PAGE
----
• The pattern of spread is influenced by the histology. Well-differentiated lesions tend to spread along the surface with minimal invasion, while anaplastic lesions are more likely to be deeply invasive.
  • Spread beyond the vulva is either to adjacent organs such as the vagina, urethra and anus, or via the lymphatics to the inguinal and femoral lymph nodes, followed by the deep pelvic nodes.
  • Approximately 30% of women with operable disease have nodal spread.
  • The diagnosis of vulval cancer is made by examination and biopsy.
  • Other investigations such as cystoscopy, proctoscopy, CXR and MRI scans are used for staging purposes.

Stages are defined by the Fédération Intérnationale de Gynécologie et d'Obstétrique (FIGO).[12] 

Stage I: tumour confined to the vulva:

  • IA lesions: ≤2 cm in size, confined to the vulva or perineum and with stromal invasion <1.0 mm, no nodal metastasis.
  • IB lesions: ≥2 cm in size, or with stromal invasion >1.0 mm, confined to the vulva or perineum, with negative nodes.

Stage II: tumour of any size with extension to adjacent perineal structures (1/3 lower urethra, 1/3 lower vagina, anus) with negative nodes.

Stage III: tumour of any size with or without extension to adjacent perineal structures (1/3 lower urethra, 1/3 lower vagina, anus) with positive inguino-femoral lymph nodes:

  • IIIA (i): with one lymph node metastasis (≥5 mm), or (ii) one to two lymph node metastasis(es) (<5 mm).
  • IIIB (i): with two or more lymph node metastases (≥5 mm), or (ii) three or more lymph node metastases (<5 mm).
  • IIIC: with positive nodes with extracapsular spread.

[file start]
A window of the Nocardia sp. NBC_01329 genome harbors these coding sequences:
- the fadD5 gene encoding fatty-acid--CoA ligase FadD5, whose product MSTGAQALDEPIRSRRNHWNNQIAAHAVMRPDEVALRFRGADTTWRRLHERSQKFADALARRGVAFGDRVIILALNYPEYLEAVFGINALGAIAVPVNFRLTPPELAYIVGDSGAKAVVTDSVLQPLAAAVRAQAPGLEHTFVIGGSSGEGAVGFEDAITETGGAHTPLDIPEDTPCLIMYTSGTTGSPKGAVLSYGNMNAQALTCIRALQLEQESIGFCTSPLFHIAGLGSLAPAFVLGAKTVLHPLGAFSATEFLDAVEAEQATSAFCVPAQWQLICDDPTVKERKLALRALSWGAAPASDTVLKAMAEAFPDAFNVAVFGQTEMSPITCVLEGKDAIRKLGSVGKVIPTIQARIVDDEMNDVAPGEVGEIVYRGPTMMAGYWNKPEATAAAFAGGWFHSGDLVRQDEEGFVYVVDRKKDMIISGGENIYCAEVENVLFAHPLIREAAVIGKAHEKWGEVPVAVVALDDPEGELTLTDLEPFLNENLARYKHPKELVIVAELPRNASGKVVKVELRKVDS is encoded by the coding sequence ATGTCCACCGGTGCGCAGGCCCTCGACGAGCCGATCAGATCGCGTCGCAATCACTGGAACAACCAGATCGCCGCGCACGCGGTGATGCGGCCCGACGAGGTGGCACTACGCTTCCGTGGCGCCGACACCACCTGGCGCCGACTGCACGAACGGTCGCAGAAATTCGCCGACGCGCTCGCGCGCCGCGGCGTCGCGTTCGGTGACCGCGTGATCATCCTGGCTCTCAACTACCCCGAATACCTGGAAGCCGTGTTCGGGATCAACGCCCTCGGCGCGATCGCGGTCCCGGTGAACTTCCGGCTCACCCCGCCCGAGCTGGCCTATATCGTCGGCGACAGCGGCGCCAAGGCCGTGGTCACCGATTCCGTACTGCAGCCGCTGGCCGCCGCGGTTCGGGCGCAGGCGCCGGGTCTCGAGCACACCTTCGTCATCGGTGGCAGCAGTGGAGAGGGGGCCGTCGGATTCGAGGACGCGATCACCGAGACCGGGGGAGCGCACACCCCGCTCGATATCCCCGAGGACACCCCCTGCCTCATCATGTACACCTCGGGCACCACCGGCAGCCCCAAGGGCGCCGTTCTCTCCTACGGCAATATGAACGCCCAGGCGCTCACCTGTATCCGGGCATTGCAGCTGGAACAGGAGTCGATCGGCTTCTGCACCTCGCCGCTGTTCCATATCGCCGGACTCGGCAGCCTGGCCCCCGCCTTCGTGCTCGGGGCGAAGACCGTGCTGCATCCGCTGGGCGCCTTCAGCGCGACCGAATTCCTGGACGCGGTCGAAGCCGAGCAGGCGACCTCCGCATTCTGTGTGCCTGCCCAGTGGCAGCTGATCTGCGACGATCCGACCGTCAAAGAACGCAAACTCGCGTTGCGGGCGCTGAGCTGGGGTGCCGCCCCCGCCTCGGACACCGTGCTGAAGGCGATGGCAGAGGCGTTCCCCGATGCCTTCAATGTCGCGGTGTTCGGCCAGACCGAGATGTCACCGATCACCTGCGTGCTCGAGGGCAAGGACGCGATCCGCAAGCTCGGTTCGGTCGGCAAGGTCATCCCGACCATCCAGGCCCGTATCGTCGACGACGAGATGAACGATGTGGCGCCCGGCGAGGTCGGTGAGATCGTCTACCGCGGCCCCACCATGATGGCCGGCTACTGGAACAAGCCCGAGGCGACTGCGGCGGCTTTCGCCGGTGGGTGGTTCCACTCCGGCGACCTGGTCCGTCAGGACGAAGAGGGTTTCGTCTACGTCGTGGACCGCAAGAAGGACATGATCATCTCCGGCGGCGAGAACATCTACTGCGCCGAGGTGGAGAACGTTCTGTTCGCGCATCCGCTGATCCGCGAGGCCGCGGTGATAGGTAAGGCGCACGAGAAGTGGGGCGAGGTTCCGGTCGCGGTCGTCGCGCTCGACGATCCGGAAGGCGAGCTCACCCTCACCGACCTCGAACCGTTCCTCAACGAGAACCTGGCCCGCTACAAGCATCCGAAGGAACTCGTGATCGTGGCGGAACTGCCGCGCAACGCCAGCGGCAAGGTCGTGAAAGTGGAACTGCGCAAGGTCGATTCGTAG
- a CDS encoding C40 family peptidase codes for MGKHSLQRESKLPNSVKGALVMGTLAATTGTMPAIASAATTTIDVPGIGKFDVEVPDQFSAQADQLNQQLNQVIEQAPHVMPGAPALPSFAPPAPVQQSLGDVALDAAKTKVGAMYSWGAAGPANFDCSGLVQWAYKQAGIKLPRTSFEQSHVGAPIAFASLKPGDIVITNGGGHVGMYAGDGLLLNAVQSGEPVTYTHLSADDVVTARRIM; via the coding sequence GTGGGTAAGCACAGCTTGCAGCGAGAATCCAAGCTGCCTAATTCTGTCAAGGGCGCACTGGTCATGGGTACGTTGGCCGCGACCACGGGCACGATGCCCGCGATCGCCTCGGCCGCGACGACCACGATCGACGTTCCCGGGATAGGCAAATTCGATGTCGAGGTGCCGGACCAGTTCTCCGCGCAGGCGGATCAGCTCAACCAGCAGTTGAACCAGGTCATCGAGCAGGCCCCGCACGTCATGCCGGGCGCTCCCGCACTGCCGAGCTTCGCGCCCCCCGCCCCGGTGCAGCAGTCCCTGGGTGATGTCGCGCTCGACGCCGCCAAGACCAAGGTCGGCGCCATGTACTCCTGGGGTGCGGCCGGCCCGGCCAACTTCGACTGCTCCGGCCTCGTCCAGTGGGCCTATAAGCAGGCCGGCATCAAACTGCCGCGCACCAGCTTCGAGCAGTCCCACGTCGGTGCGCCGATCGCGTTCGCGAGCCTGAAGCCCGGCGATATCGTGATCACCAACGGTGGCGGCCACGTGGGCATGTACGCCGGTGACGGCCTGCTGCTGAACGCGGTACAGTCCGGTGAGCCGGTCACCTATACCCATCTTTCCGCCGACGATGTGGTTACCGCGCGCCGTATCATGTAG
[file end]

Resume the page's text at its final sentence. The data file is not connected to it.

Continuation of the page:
Stage IV: tumour invades other regional (2/3 upper urethra, 2/3 upper vagina), or distant structures:

  • IVA: tumour invades any of the following - (i) upper urethral and/or vaginal mucosa, bladder mucosa, rectal mucosa, or fixed to the pelvic bone, or (ii) fixed or ulcerated inguino-femoral lymph nodes.
  • IVB: any distant metastasis including pelvic lymph nodes.

  • The following women should be referred urgently (two-week referral):[13] 
    • Women presenting with an unexplained vaginal lump.
    • Women with unexplained vulval bleeding or ulceration.
  • For women who present with vulval pruritus or pain and in whom vulval cancer is not immediately suspected, a period of 'treat, watch and wait' is reasonable. However, those women with persistent symptoms should be referred for a gynaecological opinion; this may be urgent or routine depending on the degree of patient/doctor concern about the possibility of cancer.[2] 

NB: women with uncomplicated lichen sclerosus do not require routine hospital-based follow-up, but should be informed of the risks of invasion.[2] 

  • Standard treatment in vulval cancer is surgery.
  • The standard radical mutilating surgery for the treatment of invasive vulval carcinoma is now being replaced by a conservative and individualised approach.[14] Factors such as tumour size, location, medical fitness and the wishes of the patient will all influence management.
  • Primary vulval cancer is usually treated with radical/wide local resection. In cases of other suspicious lesion or multifocal disease, radical vulvectomy is usually performed.[15] 
  • There are signifcant morbidity and psychosexual problems following groin node dissection.[16] 
  • Reconstructive surgery is often undertaken.
  • Radiotherapy, with or without chemotherapy, is increasingly used in the management of advanced vulval cancer.
  • The greatest single factor in reducing mortality from vulval cancer is appropriate groin node dissection.[2] However, groin node dissection should be omitted if the patient has stage Ia disease, as the incidence of lymph node metastases is negligible.
  • Sentinel lymph node biopsy (SLNB) is increasingly being shown to be of value in the detection of sentinel nodes and can reduce the need for groin node dissection by 70% in women with early vulval cancer.[17] This technique is associated with significantly less postoperative morbidity when compared with groin node dissection.
  • It has been suggested that women should make an informed choice between the slightly higher groin recurrence rates of SLNB and the greater morbidity of groin node dissection.[18] 
  • Complications from surgery remain high and include:[19] 
    • Wound breakdown and infection.
    • Introital stenosis.
    • Urinary and/or faecal incontinence.
    • Lymphoedema.
  • Survival from vulval cancer has improved and mortality has decreased since 1990.[20] .